Scientists are also interested in lunar caverns because they could provide shelter for future equipment or even crewed research centers. Below the moon’s surface, astronauts would be shielded from radiation, micrometeorites, the harmful effects of lunar dust and the dramatic temperature swings between lunar night and day. But before anyone could start building a subterranean moon base, scientists need to get a better sense of what lurks below the lunar maria.

Moon Diver would touch down within a few hundred feet of its target pit and act as an anchor for a simple two-wheeled rover called Axel. Unlike any other rover landed on another world, Axel would not require a ramp to roll off of its lander element; it was designed to rappel down things. A tether to the rover would provide it with power and communications as it descends.

Axel would carry multiple instrument payloads to survey a lunar cavern, including a stereo pair of cameras for close imaging of the walls and a long-distance camera to look across at the opposite side of the pit. A multispectral microscope would detail the mineralogy of the cavern, while an alpha particle x-ray spectrometer would study the elemental chemistry of the rock features.

The outer geometry of the target pit in the Sea of Tranquility is shaped like a funnel, and the rover would roll down the staircase-like walls. As terrain grows increasingly rough, Axel could operate the way a human rappeler might descend: swinging and tapping against the walls. Where it touches, the science instruments could deploy and collect data, and during the wall-less, 200-foot rappel, the rover could take images of its surroundings while dangling helplessly as it is lowered with the tether.

Once it reaches the bottom of the pit, Kerber says, Axel would explore the cavern floor, providing humanity’s first close look at the subterranean realms of the moon. The rover would carry six times as much tether as it needs, so however far the bottom of the cavern is, Axel should be able to descend deeply enough to discover what waits below.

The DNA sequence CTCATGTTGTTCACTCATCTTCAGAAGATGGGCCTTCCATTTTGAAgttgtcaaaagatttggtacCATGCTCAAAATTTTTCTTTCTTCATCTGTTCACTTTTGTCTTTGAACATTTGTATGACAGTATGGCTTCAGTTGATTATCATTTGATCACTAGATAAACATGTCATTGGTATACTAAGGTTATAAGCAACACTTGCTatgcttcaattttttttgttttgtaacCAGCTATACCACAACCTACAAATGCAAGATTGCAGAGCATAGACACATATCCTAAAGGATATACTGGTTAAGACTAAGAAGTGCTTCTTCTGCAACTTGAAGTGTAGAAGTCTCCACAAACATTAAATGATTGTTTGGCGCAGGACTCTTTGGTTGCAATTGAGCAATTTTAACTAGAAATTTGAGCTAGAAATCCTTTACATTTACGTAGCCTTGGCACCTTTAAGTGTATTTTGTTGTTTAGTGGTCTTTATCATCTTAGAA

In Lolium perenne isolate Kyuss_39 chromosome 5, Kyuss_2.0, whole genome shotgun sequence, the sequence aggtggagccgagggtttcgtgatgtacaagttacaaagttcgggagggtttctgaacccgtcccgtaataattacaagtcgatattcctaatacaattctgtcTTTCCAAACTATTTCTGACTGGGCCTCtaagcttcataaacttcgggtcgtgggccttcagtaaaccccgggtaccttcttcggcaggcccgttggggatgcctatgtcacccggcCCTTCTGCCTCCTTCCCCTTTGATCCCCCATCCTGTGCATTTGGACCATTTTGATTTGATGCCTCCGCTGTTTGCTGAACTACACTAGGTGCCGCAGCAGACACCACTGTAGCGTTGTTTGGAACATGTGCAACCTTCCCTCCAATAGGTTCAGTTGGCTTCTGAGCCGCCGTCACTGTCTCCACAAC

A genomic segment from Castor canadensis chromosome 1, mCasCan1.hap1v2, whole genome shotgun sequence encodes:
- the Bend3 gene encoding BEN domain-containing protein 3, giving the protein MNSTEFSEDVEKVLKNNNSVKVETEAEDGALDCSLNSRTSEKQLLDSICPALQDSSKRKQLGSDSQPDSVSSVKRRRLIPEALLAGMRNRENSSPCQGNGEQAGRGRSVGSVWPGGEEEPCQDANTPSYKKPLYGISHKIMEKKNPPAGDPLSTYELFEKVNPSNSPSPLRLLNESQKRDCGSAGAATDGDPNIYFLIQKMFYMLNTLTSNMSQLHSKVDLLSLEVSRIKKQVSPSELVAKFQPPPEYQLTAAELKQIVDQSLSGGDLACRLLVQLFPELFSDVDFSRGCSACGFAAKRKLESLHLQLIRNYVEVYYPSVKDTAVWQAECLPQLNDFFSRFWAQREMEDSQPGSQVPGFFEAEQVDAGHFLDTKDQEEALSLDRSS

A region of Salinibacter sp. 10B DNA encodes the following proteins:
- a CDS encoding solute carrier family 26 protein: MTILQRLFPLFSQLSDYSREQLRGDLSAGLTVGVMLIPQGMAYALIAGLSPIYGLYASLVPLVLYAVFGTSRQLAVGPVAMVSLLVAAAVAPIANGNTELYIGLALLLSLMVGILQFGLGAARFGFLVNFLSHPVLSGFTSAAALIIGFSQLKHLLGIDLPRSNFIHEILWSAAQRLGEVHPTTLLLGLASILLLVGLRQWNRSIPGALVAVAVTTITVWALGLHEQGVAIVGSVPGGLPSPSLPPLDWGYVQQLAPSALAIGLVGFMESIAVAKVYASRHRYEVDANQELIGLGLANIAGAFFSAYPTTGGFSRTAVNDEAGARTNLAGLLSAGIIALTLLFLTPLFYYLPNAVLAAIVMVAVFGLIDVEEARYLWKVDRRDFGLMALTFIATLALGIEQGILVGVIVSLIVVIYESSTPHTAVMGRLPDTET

“The bottom of the pit is total exploration. We have enough time to just see what the heck is down there. We are thinking a monolith,” Kerber jokes, “or a big door covered in hieroglyphics.”

Moon Diver will be competing for selection as part of NASA’s low-cost, Discovery-class mission program. If chosen, the mission would launch for the moon around 2025. Competing proposals presented at LPSC include a mission to Triton, the largest moon of Neptune, and one to Io, the volcanic satellite of Jupiter.

As part of its long-term goal of lunar exploration, NASA plans to construct a lunar outpost in orbit around the moon and to use the station as stepping stone for crewed missions to the surface. But before astronauts return, a little two-wheeled rover could scout out the deep lunar pits to see if humanity’s future on the moon resides in the caverns below.

About David W. Brown
David W. Brown

David W. Brown is the author of One Inch From Earth (Custom House, 2020), about a group of scientists who studied Europa, needed to know more, and spent twenty years convincing NASA to mount a flagship mission there. His work also appears in the New York Times, Scientific American and the Atlantic.